After three years of prepping for a dream, American Clay Burkhalter counted the time remaining to the start of Mini Transat 2007. "A state of disbelief" is how he described the feeling as the clock wound down to Sunday.
And, after many years of living the dream, the designer of Burkhalter's Mini, Rod Johnstone, could look back and believe that he's moved the ball in the world of sailing since that long-ago time of building a boat in his garage. You know, the one that became the prototype of the J/24.
It's been a mutual journey. Burkhalter is Johnstone's nephew and helped build good ole Ragtime, J/24 number one, and he crewed aboard in the breakthrough season of racing that followed. This Mini thing? Well, it's worth wondering how many of his Mini competitors in a field of 84 also have J's in their background, somehow, and even though that's hard to survey, it's a good bet the answer is—a lot of them.
But imagine the mindset. Most of us when we dream of crossing oceans picture ourselves surrounded by a bulwark of a boat (not necessarily in terms of length overall) between us and the sea. The Mini sailor? Not that. At a length of about 21 feet, Minis are bathtub-sized hotrods, a box rule-governed development class that has pioneered innovations that later appeared on larger boats. A partial list: Canting keels, water ballast, and asymmetric daggerboards for monohulls.
The class has been a launching platform for many of Europe's now-celebrated shorthanded sailors. Ellen MacArthur, Bruno Peyron, and Isabelle Autessier, for example. And even though we wouldn't say that it "launched" two-time Olympic medalist Jonathan McKee, his performance in the last Mini Transat (dominating until a dismasting 700 miles short of the finish) went a long way toward leading McKee to Estrella Damm for the doublehanded Barcelona World Race later this fall.
Just to make the Atlantic crossing is a lot. To race a Mini is more than most sailors would ever attempt. You can feel a current of tension as Clay writes in his most recent journal at Team Acadia, "I feel the intensity level, and for that matter, the anxiety level, ratchet up slightly every day. By evening I am rather burned out, so I have dinner, read the paper and read a book; I reserve the early morning hours, when I can be alone, for concentration on the little details, things that ultimately may mean the difference between a good or a bad finish. At 7 a.m., I head out the door for one hour of exercise…"
And the details must be managed, remember, in a foreign country, in a foreign language, and in a port—La Rochelle, France—where tides rise and fall by as much as 20 feet. It's a bigger set of logistics than getting a dozen sandwiches made in a hurry at the local deli before the Saturday race.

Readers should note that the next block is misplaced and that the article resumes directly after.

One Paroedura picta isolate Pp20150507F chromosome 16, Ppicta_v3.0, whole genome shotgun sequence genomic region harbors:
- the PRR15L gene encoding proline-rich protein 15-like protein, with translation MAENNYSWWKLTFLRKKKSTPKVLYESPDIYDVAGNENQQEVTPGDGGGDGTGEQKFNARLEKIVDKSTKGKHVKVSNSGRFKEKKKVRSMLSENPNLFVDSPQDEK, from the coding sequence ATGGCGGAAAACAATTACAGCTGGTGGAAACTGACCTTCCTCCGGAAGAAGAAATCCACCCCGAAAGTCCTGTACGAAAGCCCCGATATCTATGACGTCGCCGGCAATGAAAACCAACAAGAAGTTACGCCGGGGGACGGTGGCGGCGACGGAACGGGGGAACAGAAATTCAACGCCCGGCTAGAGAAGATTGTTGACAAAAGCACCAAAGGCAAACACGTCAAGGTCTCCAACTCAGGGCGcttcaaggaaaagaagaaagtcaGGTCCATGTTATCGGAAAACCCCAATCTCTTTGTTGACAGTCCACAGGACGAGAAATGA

USA 575 will be first American-designed Mini to enter the European Mini Proto fleet since a Tom Wylie-design, American Express, won in 1979, the second time the race was run. Mini racing has been mostly a playground for Europeans and probably will remain that way. But the exclusivity is breached.
Just the facts, ma'am
2007 marks the 30th edition of the Mini Transat. The race runs 4,230 miles from La Rochelle Francis to Salvador de Bahia, Brazil, with a stopover at Madeira Island off the coast of Portugal.
Leg one is 1,000 miles. Leg two includes a waypoint in the Cape Verde Islands.
The Mini fleet includes both prototypes and series-production boats.
Prototypes are permitted carbon, canting keels, and water ballast. Series boats have fiberglass hulls, aluminum spars, and fixed keels.
Clay Burkhalter and Acadia are racing as a wildcard entry. Even though Clay spent the season in Europe racing and building his program, he broke the mast in the Les Sables-Azores Race in August and thus failed to automatically qualify by distance sailed. His memory of that awful moment:
"We are off and running, surfing at 13 to 14 knots, flying over a smaller wave that we catch up to, then over the next, and finally down an average-size wave with a steeper face. As we approach the bottom of the wave Acadia starts to head up, as if going into a broach. I fight this with the helm, trying to bear off. I glance at the spinnnaker pole and see that it is bending like crazy. I wait for it to break. Just as I'm getting control and the boat begins to bear off, I hear a lboom. I think, damn, there goes the spinnaker pole, then I watch in complete amazement as sails, rigging and pieces of carbon fill my whole view. 2/3rds of the mast, the spinnaker, jib, and most of the main are now in the water, forward on the leeward side... "
And with that memory, our Clay prepares for his next adventure. From the Editors of SAIL, may best fortune ride with all.